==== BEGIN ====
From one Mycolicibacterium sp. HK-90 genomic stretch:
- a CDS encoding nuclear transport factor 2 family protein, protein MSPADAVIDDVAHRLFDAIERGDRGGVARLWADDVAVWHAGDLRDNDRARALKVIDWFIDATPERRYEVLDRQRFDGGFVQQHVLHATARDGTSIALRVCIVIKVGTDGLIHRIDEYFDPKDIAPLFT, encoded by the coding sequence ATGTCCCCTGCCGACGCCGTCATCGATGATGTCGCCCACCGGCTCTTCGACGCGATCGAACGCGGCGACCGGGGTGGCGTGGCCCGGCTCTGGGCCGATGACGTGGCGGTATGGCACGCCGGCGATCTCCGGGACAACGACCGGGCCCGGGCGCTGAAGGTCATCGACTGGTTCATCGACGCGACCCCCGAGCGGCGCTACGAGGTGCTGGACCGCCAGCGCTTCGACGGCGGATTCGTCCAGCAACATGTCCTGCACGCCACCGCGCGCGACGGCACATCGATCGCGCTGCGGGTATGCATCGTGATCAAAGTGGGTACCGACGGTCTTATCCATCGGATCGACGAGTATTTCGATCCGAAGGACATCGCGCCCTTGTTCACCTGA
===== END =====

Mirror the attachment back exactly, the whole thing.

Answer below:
From one Mycolicibacterium sp. HK-90 genomic stretch:
- a CDS encoding nuclear transport factor 2 family protein, protein MSPADAVIDDVAHRLFDAIERGDRGGVARLWADDVAVWHAGDLRDNDRARALKVIDWFIDATPERRYEVLDRQRFDGGFVQQHVLHATARDGTSIALRVCIVIKVGTDGLIHRIDEYFDPKDIAPLFT, encoded by the coding sequence ATGTCCCCTGCCGACGCCGTCATCGATGATGTCGCCCACCGGCTCTTCGACGCGATCGAACGCGGCGACCGGGGTGGCGTGGCCCGGCTCTGGGCCGATGACGTGGCGGTATGGCACGCCGGCGATCTCCGGGACAACGACCGGGCCCGGGCGCTGAAGGTCATCGACTGGTTCATCGACGCGACCCCCGAGCGGCGCTACGAGGTGCTGGACCGCCAGCGCTTCGACGGCGGATTCGTCCAGCAACATGTCCTGCACGCCACCGCGCGCGACGGCACATCGATCGCGCTGCGGGTATGCATCGTGATCAAAGTGGGTACCGACGGTCTTATCCATCGGATCGACGAGTATTTCGATCCGAAGGACATCGCGCCCTTGTTCACCTGA